Global Tax Alert | 18 October 2013

OECD report recommends new approaches to encouraging business innovation via tax incentives

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A new Organisation for Economic Cooperation and Development (OECD) report, Supporting Investment in Knowledge Capital, Growth and Innovation,1 stresses that effective government policies aimed at encouraging business innovation in knowledge-based capital (KBC) – described as a range of intangible assets beyond just research and development (R&D) – are essential for growth in the current global economy.

The report notes that as of 2011, 27 of the OECD’s 34 member countries provided tax incentives to support business R&D, more than double the number in 1995. The report also sets out that “R&D tax incentives have proven popular largely because exemptions from international agreements make R&D subsidies one of the few ways that governments can help domestic firms improve competitiveness without direct state aid” while going on to note that “…potential benefits have led many governments to increase the generosity of R&D tax incentives in recent years. Over the period 2006-2011, about half of the 23 countries for which complete data are available increased their generosity, with R&D tax support rising by almost 25% in some countries.”

KBC investment and the economy

The OECD divides KBC into three key classifications:

1. Computerized information – including software and databases.

2. Innovative property – including R&D, mineral explorations, copyright and creative assets, new financial services product development and new architectural and engineering designs.

3. Economic competencies – including brand-building advertisement, market research, worker training, management consulting and organizational investment.

The OECD notes that business investment in KBC has been consistently increasing in advanced economies. For instance, in the US, data shows that business investment in KBC has been rising continuously for at least 40 years. In fact, in the US and a number of other countries, business investment in KBC now equals or exceeds business investment in traditional tangible property. The report describes how this growth is about more than R&D; many countries show spending on R&D to have held steady in recent years while non-R&D KBC investment has continued to grow. Furthermore, this trend is not limited to advanced economies; some emerging economies are also showing increased business investment in KBC.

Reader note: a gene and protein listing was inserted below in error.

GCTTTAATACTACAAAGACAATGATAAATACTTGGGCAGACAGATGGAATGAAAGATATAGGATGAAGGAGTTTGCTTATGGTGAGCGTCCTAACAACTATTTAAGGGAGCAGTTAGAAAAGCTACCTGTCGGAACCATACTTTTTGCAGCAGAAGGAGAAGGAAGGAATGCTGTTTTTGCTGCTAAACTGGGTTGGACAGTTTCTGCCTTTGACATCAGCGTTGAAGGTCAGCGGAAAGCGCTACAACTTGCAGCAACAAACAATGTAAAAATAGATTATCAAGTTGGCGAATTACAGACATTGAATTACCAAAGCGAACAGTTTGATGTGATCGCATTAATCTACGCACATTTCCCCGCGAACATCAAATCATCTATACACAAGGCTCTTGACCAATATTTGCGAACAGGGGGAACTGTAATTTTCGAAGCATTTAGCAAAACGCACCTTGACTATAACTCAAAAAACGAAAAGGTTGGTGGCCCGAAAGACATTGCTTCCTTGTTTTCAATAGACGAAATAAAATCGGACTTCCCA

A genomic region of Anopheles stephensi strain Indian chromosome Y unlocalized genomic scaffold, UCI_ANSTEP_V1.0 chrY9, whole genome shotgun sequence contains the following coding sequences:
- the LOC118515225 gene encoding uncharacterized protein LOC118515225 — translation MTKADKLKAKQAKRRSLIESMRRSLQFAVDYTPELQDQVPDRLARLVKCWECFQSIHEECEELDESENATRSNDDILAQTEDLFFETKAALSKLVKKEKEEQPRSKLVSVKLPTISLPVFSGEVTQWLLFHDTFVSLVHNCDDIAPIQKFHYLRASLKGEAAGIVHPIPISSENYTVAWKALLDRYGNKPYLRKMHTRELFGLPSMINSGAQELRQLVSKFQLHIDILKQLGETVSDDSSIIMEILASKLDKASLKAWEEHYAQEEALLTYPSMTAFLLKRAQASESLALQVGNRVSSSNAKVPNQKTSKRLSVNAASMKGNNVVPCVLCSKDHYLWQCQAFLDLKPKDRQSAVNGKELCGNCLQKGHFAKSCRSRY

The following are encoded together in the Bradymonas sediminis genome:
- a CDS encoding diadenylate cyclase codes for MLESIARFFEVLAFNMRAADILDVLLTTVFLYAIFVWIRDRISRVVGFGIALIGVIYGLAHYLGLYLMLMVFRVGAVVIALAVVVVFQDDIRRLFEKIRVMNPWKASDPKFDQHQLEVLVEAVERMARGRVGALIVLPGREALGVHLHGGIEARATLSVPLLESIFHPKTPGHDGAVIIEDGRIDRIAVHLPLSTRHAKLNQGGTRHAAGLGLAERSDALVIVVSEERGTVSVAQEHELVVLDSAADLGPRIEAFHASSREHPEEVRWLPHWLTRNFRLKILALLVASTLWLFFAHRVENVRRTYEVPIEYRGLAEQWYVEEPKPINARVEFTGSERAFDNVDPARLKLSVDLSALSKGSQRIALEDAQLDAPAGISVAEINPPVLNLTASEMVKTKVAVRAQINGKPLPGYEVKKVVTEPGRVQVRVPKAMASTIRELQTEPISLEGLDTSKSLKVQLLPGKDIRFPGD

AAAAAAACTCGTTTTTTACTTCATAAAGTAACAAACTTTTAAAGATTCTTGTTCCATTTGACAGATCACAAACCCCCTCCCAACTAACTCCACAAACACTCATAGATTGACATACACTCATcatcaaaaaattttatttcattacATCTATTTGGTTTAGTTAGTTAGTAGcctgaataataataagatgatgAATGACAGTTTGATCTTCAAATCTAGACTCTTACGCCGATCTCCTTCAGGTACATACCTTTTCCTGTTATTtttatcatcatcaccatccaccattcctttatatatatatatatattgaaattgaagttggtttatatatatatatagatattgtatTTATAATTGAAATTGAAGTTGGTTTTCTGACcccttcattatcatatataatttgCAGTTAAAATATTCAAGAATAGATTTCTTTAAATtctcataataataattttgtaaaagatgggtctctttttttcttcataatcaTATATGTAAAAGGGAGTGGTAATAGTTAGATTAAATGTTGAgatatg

The OECD attributes the increased investment in KBC to a number of factors. One such factor is the rising stock of human capital in OECD countries that enables the production of KBC. Another factor is the fact that products themselves are becoming more knowledge-intensive. For instance, in the automotive sector, an estimated 90% of new features in cars have a significant software component. In addition, global integration and deregulation have made innovation based on investment in KBC increasingly important.

The OECD states KBC investment is vital to economic growth, noting that studies show a connection between business investment in KBC and macroeconomic growth. In addition, the OECD notes that in the recent global economic crisis KBC investment was not impacted to the extent that physical capital investment was. Two properties of KBC investment have particularly positive implications for growth: (1) for many forms of KBC investment, the benefits spill over to other parts of the economy and (2) some forms of KBC, once created, can be replicated at a low marginal cost.

OECD policy recommendations

While noting that R&D tax incentives have both proliferated and become more generous, the OECD report makes a number of policy recommendations to encourage business investment in KBC and resulting economic growth.

One particular area of emphasis in the report is that policy makers need to take a view of innovation that is broader than just R&D. Other KBC investments, such as data, new business processes and design, which can drive innovation and value creation, are affected by government policies. The framework of government policies is important. For instance, well-designed frameworks may encourage collaboration between firms and public research organizations and/or offer direct support for areas of KBC investment that offer high social returns.